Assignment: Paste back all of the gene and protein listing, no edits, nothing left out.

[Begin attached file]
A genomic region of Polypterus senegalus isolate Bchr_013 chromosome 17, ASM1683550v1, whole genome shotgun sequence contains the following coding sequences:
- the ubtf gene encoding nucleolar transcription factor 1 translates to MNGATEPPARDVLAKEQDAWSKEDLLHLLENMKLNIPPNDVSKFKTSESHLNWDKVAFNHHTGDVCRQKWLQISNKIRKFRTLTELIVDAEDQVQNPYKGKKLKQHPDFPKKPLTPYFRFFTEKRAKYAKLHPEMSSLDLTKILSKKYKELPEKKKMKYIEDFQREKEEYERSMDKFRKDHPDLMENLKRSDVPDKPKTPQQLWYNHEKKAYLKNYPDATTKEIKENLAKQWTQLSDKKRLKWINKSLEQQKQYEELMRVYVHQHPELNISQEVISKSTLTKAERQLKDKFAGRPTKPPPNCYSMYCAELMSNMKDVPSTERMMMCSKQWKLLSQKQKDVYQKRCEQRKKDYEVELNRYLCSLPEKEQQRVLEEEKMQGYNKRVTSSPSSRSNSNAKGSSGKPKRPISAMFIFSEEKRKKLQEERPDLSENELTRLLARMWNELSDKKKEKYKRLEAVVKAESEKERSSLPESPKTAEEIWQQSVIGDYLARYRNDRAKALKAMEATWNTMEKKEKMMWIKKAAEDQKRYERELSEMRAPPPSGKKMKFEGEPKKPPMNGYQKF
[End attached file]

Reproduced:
A genomic region of Polypterus senegalus isolate Bchr_013 chromosome 17, ASM1683550v1, whole genome shotgun sequence contains the following coding sequences:
- the ubtf gene encoding nucleolar transcription factor 1 translates to MNGATEPPARDVLAKEQDAWSKEDLLHLLENMKLNIPPNDVSKFKTSESHLNWDKVAFNHHTGDVCRQKWLQISNKIRKFRTLTELIVDAEDQVQNPYKGKKLKQHPDFPKKPLTPYFRFFTEKRAKYAKLHPEMSSLDLTKILSKKYKELPEKKKMKYIEDFQREKEEYERSMDKFRKDHPDLMENLKRSDVPDKPKTPQQLWYNHEKKAYLKNYPDATTKEIKENLAKQWTQLSDKKRLKWINKSLEQQKQYEELMRVYVHQHPELNISQEVISKSTLTKAERQLKDKFAGRPTKPPPNCYSMYCAELMSNMKDVPSTERMMMCSKQWKLLSQKQKDVYQKRCEQRKKDYEVELNRYLCSLPEKEQQRVLEEEKMQGYNKRVTSSPSSRSNSNAKGSSGKPKRPISAMFIFSEEKRKKLQEERPDLSENELTRLLARMWNELSDKKKEKYKRLEAVVKAESEKERSSLPESPKTAEEIWQQSVIGDYLARYRNDRAKALKAMEATWNTMEKKEKMMWIKKAAEDQKRYERELSEMRAPPPSGKKMKFEGEPKKPPMNGYQKF